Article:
Film Review – THE MAN WHO WOULD BE KING (1975)

THE MAN WHO WOULD BE KING (1975, UK/USA) ****
Action, Adventure
dist. Allied Artists Pictures; pr co. Columbia Pictures Corporation / Devon / Persky-Bright; d. John Huston; w. John Huston, Gladys Hill (based on the story by Rudyard Kipling); pr. John Foreman; ph. Oswald Morris (Technicolor. 35mm. Panavision (anamorphic). 2.39:1); m. Maurice Jarre; ed. Russell Lloyd; pd. Alexandre Trauner; ad. Tony Inglis; rel. 27 November 1975 (Iran), 16 December 1975 (USA), 18 December 1975 (UK); BBFC cert: PG; r/t. 129m.
cast: Sean Connery (Daniel Dravot), Michael Caine (Peachy Carnehan), Christopher Plummer (Rudyard Kipling), Saeed Jaffrey (Billy Fish), Larbi Doghmi (Ootah), Jack May (District Commissioner), Karroom Ben Bouih (Kafu Selim), Mohammad Shamsi (Babu), Albert Moses (Ghulam), Paul Antrim (Mulvaney), Graham Acres (Officer), The Blue Dancers of Goulamine (Dancers), Shakira Caine (Roxanne).
Two British soldiers in India decide to resign from the Army and set themselves up as deities in Kafiristan–a land where no white man has set foot since Alexander. This critically acclaimed morality piece was a commercial failure at the box office despite the star power and strong chemistry between Connery and Caine. It is only in the passing years that its stature has grown. The two leads are excellent, as is Plummer as the author, then a journalist, Rudyard Kipling. The film’s technical attributes are top-notch from production and costume design to its photography and location. The moral tale is laced with humour and adventure before its downbeat finale issues its warning message. The tone may shift jarringly from time to time, but this remains an impressive production expertly directed by a past master.
AAN: Best Writing, Screenplay Adapted from Other Material (John Huston, Gladys Hill); Best Art Direction-Set Decoration (Alexandre Trauner, Tony Inglis, Peter James); Best Costume Design (Edith Head); Best Film Editing (Russell Lloyd).

Film Review – ABBOTT AND COSTELLO MEET FRANKENSTEIN (1948)

ABBOTT AND COSTELLO MEET FRANKENSTEIN (1948, USA) ***
Comedy, Horror, Sci-Fi
dist. Universal Pictures (USA), General Film Distributors (GFD) (UK); pr co. Universal International Pictures (UI); d. Charles Barton; w. Robert Lees, Frederic I. Rinaldo, John Grant; pr. Robert Arthur; ph. Charles Van Enger (B&W. 35mm. Spherical. 1.37:1); m. Frank Skinner; ed. Frank Gross; ad. Hilyard M. Brown, Bernard Herzbrun; rel. 15 June 1948 (USA), August 1949 (UK); BBFC cert: PG; r/t. 83m.
cast: Bud Abbott (Chick), Lou Costello (Wilbur), Lon Chaney Jr. (Lawrence Talbot / The Wolfman), Bela Lugosi (Dracula), Glenn Strange (Monster), Lenore Aubert (Sandra Mornay), Jane Randolph (Joan Raymond), Frank Ferguson (Mr. McDougal), Charles Bradstreet (Dr. Stevens).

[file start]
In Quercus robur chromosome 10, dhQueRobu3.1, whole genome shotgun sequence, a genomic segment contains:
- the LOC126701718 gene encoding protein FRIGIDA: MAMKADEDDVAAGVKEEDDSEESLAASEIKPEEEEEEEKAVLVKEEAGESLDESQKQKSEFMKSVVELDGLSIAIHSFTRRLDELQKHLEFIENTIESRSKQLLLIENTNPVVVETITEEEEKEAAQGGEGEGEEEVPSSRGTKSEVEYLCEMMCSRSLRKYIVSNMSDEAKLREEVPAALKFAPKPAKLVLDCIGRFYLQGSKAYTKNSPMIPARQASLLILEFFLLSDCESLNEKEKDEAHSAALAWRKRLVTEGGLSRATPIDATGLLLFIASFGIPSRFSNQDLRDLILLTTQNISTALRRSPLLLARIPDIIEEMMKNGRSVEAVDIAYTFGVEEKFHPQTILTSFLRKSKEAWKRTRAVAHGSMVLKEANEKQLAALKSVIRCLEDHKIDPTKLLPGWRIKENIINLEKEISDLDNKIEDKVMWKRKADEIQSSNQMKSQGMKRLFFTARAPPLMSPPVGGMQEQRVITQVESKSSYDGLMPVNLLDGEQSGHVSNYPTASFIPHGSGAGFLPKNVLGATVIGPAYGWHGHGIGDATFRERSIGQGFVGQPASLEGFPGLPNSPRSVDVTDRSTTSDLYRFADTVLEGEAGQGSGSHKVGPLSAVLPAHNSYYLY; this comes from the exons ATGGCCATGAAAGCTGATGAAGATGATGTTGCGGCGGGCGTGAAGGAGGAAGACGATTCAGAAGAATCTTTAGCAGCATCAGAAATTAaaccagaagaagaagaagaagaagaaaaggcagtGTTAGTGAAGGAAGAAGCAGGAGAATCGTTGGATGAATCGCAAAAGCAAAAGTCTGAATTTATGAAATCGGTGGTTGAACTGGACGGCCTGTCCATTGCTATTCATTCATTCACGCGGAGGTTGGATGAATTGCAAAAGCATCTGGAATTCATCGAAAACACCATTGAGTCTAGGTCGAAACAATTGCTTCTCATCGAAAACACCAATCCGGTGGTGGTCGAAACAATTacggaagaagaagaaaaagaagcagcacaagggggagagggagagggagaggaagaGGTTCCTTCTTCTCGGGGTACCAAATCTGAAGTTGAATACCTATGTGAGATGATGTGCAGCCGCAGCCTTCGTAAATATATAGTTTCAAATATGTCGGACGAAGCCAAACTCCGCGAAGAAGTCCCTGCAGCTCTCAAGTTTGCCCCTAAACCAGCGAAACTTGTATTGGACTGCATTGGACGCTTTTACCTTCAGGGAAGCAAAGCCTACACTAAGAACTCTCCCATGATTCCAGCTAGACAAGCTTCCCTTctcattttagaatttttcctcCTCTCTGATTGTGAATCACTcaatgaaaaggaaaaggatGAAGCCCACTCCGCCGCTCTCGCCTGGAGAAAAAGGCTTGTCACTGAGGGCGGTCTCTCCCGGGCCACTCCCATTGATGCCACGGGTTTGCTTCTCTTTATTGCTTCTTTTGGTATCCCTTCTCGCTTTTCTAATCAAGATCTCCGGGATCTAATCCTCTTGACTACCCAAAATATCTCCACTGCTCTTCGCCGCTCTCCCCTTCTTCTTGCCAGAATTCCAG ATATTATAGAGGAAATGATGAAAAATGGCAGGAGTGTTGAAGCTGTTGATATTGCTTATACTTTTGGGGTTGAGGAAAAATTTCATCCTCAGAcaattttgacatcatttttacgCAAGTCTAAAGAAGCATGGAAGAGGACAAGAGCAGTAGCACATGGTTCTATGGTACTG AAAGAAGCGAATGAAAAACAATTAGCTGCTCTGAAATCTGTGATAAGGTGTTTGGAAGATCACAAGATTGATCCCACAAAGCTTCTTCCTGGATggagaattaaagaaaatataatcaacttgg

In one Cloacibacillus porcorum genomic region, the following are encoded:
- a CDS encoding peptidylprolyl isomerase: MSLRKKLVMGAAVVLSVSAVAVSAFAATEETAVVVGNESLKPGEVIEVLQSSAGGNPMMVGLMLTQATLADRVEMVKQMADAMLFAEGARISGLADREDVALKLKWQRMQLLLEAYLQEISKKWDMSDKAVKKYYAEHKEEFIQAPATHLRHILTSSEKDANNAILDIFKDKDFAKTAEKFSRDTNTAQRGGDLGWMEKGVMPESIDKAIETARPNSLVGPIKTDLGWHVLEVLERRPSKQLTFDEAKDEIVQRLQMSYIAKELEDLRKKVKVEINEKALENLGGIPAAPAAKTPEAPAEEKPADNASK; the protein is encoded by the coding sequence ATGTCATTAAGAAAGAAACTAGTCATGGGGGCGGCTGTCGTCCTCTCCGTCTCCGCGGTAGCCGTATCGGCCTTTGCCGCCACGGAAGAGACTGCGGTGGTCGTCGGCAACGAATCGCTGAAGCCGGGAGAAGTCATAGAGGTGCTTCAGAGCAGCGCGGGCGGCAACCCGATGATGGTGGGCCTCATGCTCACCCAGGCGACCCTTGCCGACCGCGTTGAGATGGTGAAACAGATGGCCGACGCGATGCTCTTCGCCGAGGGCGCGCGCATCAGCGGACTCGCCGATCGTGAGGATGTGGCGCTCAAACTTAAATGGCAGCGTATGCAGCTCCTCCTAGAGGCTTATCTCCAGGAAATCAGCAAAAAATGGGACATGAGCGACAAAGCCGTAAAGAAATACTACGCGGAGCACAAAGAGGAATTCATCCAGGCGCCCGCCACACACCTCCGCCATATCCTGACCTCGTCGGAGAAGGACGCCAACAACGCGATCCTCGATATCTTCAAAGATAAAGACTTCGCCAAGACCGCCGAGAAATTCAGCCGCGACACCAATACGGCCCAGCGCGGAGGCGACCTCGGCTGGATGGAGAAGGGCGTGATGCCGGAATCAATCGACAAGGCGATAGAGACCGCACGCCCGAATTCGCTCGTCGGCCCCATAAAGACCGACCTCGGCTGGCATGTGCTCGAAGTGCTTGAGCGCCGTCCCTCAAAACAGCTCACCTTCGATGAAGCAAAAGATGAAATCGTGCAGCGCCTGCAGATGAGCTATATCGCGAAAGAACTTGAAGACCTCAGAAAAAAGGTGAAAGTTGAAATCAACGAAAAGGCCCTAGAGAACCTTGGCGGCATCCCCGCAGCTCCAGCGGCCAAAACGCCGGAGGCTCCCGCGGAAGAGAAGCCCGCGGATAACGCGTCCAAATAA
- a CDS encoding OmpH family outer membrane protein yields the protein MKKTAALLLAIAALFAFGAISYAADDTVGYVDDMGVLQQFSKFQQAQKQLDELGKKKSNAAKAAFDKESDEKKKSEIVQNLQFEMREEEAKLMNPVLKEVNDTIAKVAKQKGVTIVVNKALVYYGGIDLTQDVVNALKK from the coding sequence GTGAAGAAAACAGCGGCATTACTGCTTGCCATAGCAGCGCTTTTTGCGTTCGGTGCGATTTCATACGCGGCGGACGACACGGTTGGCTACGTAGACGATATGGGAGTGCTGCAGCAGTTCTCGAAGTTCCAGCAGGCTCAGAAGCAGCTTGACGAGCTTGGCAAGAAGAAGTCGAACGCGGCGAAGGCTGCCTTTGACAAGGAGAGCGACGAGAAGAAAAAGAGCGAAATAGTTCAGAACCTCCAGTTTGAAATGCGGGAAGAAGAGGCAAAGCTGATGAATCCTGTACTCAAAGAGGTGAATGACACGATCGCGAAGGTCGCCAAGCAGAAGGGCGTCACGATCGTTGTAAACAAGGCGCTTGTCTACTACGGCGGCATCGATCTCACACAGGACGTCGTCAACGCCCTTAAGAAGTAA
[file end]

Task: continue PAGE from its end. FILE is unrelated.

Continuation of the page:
Abbott and Costello play two hapless freight handlers who find themselves encountering Dracula, the Frankenstein Monster and the Wolf Man. Enjoyment of this horror comedy will depend on your tolerance of the antics of the comedy duo who lack the sophistication, inventiveness and dignity of Laurel & Hardy, but became immensely popular nonetheless. One or two amusing moments do surface, and it is great to see Lugosi, Chaney and co. in action again. Lugosi is particularly effective returning to his signature role of Count Dracula. Watch out for the final gag, which is the best of the production. In 2001, the Library of Congress selected this film for preservation in the National Film Registry. On screen title: BUD ABBOTT AND LOU COSTELLO MEET FRANKENSTEIN. UK Title: ABBOTT AND COSTELLO MEET THE GHOSTS.

Film Review – HOG WILD (1930)

HOG WILD (1930, USA) ****
Comedy
dist. Metro-Goldwyn-Mayer (MGM) (USA), Jury Metro-Goldwyn (UK); pr co. Hal Roach Studios; d. James Parrott; w. H.M. Walker (dialogue) (based on a story by Stan Laurel and Leo McCarey (uncredited)); pr. Hal Roach (uncredited); ph. George Stevens (B&W. 35mm. Spherical. 1.37:1); m. md. Marvin Hatley; ed. Richard C. Currier; rel. 31 May 1930 (USA), 25 August 1930 (UK); BBFC cert: U; r/t. 19m.
cast: Stan Laurel (Stan), Oliver Hardy (Ollie), Dorothy Granger (Tillie – The Hardys’ Maid / Girl Lifting Her Skirt by Puddle (uncredited)), Fay Holderness (Mrs. Hardy (uncredited)), Charles McMurphy (Streetcar Conductor (uncredited)).
Vintage Laurel & Hardy short in which Mrs. Hardy insists that Oliver mount the radio aerial on the roof before he goes off gallivanting with his friend Stanley. Inventive slapstick sight gags abound, not least the hilarious closing gag involving L&H’s car becoming sandwiched between trams. Original UK title: AERIAL ANTICS.

Film Review – SERENITY (2005)

SERENITY (2005, USA) ****
Action, Adventure, Sci-Fi, Thriller
dist. Universal Pictures; pr co. Universal Pictures / Barry Mendel Productions; d. Joss Whedon; w. Joss Whedon; pr. Barry Mendel; ph. Jack N. Green (Colour. 35 mm (anamorphic) (Kodak Vision 2383), Digital (Texas Instruments DLP 1280 x 1024, 1.9 : 1 anamorphic). Digital Intermediate (2K) (master format), Super 35 (source format). 2.35:1); m. David Newman; ed. Lisa Lassek; pd. Barry Chusid; ad. Daniel T. Dorrance; rel. 22 August 2005 (UK), 22 September 2005 (USA); BBFC cert: 15; r/t. 119m.